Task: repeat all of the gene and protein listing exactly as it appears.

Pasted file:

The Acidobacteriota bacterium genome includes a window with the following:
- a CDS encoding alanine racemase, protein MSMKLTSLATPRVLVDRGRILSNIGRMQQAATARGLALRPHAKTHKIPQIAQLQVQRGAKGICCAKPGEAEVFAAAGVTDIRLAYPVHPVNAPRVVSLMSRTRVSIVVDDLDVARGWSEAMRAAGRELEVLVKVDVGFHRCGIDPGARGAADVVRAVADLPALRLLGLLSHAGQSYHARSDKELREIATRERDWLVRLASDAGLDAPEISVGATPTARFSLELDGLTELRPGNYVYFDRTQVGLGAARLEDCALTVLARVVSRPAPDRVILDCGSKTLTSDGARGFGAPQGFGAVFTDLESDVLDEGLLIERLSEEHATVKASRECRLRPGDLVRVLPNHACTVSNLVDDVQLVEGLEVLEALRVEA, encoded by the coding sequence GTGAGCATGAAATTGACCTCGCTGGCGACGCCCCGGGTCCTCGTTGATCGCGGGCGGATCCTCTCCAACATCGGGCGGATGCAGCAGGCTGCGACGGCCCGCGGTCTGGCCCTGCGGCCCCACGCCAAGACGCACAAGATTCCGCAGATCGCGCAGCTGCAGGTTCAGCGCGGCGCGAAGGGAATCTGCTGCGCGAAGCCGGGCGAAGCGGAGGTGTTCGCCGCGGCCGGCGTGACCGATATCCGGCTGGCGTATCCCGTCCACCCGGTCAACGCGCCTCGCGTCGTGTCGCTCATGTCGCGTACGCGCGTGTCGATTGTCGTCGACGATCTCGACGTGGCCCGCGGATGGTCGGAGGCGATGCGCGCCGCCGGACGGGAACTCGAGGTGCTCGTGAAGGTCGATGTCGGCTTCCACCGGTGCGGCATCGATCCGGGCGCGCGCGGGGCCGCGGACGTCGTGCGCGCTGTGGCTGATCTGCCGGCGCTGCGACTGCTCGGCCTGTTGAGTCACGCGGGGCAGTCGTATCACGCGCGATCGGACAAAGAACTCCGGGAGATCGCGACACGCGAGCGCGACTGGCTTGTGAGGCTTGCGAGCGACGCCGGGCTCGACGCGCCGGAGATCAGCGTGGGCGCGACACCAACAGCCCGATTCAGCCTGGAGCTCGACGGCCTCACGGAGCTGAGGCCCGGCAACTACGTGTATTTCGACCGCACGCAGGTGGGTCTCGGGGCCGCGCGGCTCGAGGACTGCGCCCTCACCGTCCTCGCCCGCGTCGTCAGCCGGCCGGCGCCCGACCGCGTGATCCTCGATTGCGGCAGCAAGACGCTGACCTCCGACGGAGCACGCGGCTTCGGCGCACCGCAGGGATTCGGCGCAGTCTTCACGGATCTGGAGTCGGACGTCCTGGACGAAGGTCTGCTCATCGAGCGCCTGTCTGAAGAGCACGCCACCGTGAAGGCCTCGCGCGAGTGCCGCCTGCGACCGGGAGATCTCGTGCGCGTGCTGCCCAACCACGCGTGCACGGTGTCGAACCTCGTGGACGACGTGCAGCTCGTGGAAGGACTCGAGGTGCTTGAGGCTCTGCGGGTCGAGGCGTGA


The Acidobacteriota bacterium genome includes a window with the following:
- a CDS encoding alanine racemase, protein MSMKLTSLATPRVLVDRGRILSNIGRMQQAATARGLALRPHAKTHKIPQIAQLQVQRGAKGICCAKPGEAEVFAAAGVTDIRLAYPVHPVNAPRVVSLMSRTRVSIVVDDLDVARGWSEAMRAAGRELEVLVKVDVGFHRCGIDPGARGAADVVRAVADLPALRLLGLLSHAGQSYHARSDKELREIATRERDWLVRLASDAGLDAPEISVGATPTARFSLELDGLTELRPGNYVYFDRTQVGLGAARLEDCALTVLARVVSRPAPDRVILDCGSKTLTSDGARGFGAPQGFGAVFTDLESDVLDEGLLIERLSEEHATVKASRECRLRPGDLVRVLPNHACTVSNLVDDVQLVEGLEVLEALRVEA, encoded by the coding sequence GTGAGCATGAAATTGACCTCGCTGGCGACGCCCCGGGTCCTCGTTGATCGCGGGCGGATCCTCTCCAACATCGGGCGGATGCAGCAGGCTGCGACGGCCCGCGGTCTGGCCCTGCGGCCCCACGCCAAGACGCACAAGATTCCGCAGATCGCGCAGCTGCAGGTTCAGCGCGGCGCGAAGGGAATCTGCTGCGCGAAGCCGGGCGAAGCGGAGGTGTTCGCCGCGGCCGGCGTGACCGATATCCGGCTGGCGTATCCCGTCCACCCGGTCAACGCGCCTCGCGTCGTGTCGCTCATGTCGCGTACGCGCGTGTCGATTGTCGTCGACGATCTCGACGTGGCCCGCGGATGGTCGGAGGCGATGCGCGCCGCCGGACGGGAACTCGAGGTGCTCGTGAAGGTCGATGTCGGCTTCCACCGGTGCGGCATCGATCCGGGCGCGCGCGGGGCCGCGGACGTCGTGCGCGCTGTGGCTGATCTGCCGGCGCTGCGACTGCTCGGCCTGTTGAGTCACGCGGGGCAGTCGTATCACGCGCGATCGGACAAAGAACTCCGGGAGATCGCGACACGCGAGCGCGACTGGCTTGTGAGGCTTGCGAGCGACGCCGGGCTCGACGCGCCGGAGATCAGCGTGGGCGCGACACCAACAGCCCGATTCAGCCTGGAGCTCGACGGCCTCACGGAGCTGAGGCCCGGCAACTACGTGTATTTCGACCGCACGCAGGTGGGTCTCGGGGCCGCGCGGCTCGAGGACTGCGCCCTCACCGTCCTCGCCCGCGTCGTCAGCCGGCCGGCGCCCGACCGCGTGATCCTCGATTGCGGCAGCAAGACGCTGACCTCCGACGGAGCACGCGGCTTCGGCGCACCGCAGGGATTCGGCGCAGTCTTCACGGATCTGGAGTCGGACGTCCTGGACGAAGGTCTGCTCATCGAGCGCCTGTCTGAAGAGCACGCCACCGTGAAGGCCTCGCGCGAGTGCCGCCTGCGACCGGGAGATCTCGTGCGCGTGCTGCCCAACCACGCGTGCACGGTGTCGAACCTCGTGGACGACGTGCAGCTCGTGGAAGGACTCGAGGTGCTTGAGGCTCTGCGGGTCGAGGCGTGA